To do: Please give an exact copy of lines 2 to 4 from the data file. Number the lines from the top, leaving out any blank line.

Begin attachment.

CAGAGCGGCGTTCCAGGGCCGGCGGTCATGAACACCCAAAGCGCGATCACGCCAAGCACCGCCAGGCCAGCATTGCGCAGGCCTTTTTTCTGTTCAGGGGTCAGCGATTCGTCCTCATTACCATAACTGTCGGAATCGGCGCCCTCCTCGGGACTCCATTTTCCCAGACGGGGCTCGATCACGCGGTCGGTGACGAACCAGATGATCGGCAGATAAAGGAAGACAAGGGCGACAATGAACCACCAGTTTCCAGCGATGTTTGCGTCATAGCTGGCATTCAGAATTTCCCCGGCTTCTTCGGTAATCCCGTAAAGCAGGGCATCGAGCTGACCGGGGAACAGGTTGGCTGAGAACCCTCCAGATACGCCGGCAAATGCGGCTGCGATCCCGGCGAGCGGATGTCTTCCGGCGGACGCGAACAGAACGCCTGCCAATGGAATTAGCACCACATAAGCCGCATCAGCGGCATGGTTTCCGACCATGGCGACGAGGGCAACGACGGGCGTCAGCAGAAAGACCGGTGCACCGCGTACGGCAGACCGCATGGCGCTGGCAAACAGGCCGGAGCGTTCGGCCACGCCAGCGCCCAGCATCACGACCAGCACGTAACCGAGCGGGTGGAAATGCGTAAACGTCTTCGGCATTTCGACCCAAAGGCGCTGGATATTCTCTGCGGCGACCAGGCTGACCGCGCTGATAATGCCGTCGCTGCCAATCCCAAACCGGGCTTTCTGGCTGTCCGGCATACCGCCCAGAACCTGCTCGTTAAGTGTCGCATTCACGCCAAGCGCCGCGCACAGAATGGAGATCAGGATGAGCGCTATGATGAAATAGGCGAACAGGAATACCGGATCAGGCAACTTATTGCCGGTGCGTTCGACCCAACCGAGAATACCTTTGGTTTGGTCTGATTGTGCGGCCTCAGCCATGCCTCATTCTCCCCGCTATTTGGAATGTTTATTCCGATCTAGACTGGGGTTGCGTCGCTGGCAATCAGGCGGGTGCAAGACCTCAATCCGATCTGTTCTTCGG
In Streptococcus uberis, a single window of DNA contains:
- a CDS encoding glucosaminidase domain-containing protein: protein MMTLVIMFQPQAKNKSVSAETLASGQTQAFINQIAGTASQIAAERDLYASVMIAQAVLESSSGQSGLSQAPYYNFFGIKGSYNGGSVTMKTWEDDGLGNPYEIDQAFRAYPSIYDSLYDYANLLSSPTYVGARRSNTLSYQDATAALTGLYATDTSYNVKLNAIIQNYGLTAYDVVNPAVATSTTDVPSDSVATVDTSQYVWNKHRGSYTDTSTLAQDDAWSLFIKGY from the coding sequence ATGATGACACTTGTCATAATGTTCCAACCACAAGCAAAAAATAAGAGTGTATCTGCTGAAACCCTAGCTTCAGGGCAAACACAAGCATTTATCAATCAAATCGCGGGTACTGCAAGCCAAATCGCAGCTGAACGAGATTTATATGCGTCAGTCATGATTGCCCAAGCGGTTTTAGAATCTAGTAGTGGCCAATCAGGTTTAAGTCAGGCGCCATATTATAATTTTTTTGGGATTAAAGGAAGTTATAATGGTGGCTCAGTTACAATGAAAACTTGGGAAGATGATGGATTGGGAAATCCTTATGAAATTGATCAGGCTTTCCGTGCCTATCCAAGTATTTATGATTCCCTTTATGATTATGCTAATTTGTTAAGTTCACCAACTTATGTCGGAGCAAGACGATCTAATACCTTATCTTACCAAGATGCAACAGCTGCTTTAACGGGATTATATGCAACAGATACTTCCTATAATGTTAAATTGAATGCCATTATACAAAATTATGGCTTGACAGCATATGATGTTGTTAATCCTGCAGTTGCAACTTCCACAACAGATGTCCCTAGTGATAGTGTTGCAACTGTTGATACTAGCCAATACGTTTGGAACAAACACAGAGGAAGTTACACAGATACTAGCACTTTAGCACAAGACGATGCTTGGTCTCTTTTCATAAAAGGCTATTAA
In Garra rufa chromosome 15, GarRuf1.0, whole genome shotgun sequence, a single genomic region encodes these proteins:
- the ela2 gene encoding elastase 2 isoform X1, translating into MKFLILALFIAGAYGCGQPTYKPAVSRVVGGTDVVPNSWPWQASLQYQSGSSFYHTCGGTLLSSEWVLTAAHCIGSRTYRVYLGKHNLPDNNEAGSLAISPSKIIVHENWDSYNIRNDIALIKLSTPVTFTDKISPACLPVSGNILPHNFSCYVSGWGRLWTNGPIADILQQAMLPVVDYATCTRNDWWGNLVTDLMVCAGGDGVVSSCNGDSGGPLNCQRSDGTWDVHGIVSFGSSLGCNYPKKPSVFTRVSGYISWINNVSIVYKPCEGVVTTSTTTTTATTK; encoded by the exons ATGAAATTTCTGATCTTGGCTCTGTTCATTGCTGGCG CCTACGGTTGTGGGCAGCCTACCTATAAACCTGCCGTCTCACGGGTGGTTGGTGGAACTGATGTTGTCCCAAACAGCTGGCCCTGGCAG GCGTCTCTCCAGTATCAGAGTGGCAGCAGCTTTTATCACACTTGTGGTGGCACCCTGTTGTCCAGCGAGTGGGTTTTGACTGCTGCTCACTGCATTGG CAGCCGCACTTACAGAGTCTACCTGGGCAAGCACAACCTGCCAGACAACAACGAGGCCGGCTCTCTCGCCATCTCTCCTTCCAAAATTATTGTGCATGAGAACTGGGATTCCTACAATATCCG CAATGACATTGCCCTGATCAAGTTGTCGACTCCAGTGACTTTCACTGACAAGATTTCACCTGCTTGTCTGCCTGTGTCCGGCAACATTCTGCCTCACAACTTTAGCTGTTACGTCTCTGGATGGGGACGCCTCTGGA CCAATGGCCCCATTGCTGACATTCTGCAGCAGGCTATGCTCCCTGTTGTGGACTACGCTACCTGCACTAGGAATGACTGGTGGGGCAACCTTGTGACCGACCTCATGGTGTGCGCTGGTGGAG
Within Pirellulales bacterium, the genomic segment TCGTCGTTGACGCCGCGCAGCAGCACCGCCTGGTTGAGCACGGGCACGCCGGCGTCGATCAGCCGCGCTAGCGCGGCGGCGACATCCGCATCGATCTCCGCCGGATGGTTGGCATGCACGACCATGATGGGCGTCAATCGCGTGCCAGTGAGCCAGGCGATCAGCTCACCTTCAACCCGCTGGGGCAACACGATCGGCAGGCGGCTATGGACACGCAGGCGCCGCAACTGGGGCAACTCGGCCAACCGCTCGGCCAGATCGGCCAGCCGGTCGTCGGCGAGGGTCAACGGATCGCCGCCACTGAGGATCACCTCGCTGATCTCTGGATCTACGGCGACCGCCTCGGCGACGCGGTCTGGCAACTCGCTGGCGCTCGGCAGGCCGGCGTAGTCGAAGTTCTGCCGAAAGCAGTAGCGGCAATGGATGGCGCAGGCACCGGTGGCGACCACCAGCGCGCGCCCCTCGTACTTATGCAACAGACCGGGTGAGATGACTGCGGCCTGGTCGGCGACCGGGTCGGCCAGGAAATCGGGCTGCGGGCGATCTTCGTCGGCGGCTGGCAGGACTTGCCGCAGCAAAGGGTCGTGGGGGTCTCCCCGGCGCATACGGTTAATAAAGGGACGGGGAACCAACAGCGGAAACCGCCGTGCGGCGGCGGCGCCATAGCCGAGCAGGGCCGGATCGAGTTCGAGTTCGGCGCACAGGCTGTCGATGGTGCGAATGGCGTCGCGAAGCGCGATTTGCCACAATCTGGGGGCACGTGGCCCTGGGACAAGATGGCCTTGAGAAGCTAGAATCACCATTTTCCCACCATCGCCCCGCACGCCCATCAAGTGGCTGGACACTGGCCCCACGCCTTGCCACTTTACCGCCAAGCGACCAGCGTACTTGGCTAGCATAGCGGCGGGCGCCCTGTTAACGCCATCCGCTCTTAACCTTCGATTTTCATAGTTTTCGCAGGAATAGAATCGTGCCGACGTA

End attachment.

In Streptococcus uberis, a single window of DNA contains:
- a CDS encoding glucosaminidase domain-containing protein: protein MMTLVIMFQPQAKNKSVSAETLASGQTQAFINQIAGTASQIAAERDLYASVMIAQAVLESSSGQSGLSQAPYYNFFGIKGSYNGGSVTMKTWEDDGLGNPYEIDQAFRAYPSIYDSLYDYANLLSSPTYVGARRSNTLSYQDATAALTGLYATDTSYNVKLNAIIQNYGLTAYDVVNPAVATSTTDVPSDSVATVDTSQYVWNKHRGSYTDTSTLAQDDAWSLFIKGY from the coding sequence ATGATGACACTTGTCATAATGTTCCAACCACAAGCAAAAAATAAGAGTGTATCTGCTGAAACCCTAGCTTCAGGGCAAACACAAGCATTTATCAATCAAATCGCGGGTACTGCAAGCCAAATCGCAGCTGAACGAGATTTATATGCGTCAGTCATGATTGCCCAAGCGGTTTTAGAATCTAGTAGTGGCCAATCAGGTTTAAGTCAGGCGCCATATTATAATTTTTTTGGGATTAAAGGAAGTTATAATGGTGGCTCAGTTACAATGAAAACTTGGGAAGATGATGGATTGGGAAATCCTTATGAAATTGATCAGGCTTTCCGTGCCTATCCAAGTATTTATGATTCCCTTTATGATTATGCTAATTTGTTAAGTTCACCAACTTATGTCGGAGCAAGACGATCTAATACCTTATCTTACCAAGATGCAACAGCTGCTTTAACGGGATTATATGCAACAGATACTTCCTATAATGTTAAATTGAATGCCATTATACAAAATTATGGCTTGACAGCATATGATGTTGTTAATCCTGCAGTTGCAACTTCCACAACAGATGTCCCTAGTGATAGTGTTGCAACTGTTGATACTAGCCAATACGTTTGGAACAAACACAGAGGAAGTTACACAGATACTAGCACTTTAGCACAAGACGATGCTTGGTCTCTTTTCATAAAAGGCTATTAA
In Garra rufa chromosome 15, GarRuf1.0, whole genome shotgun sequence, a single genomic region encodes these proteins: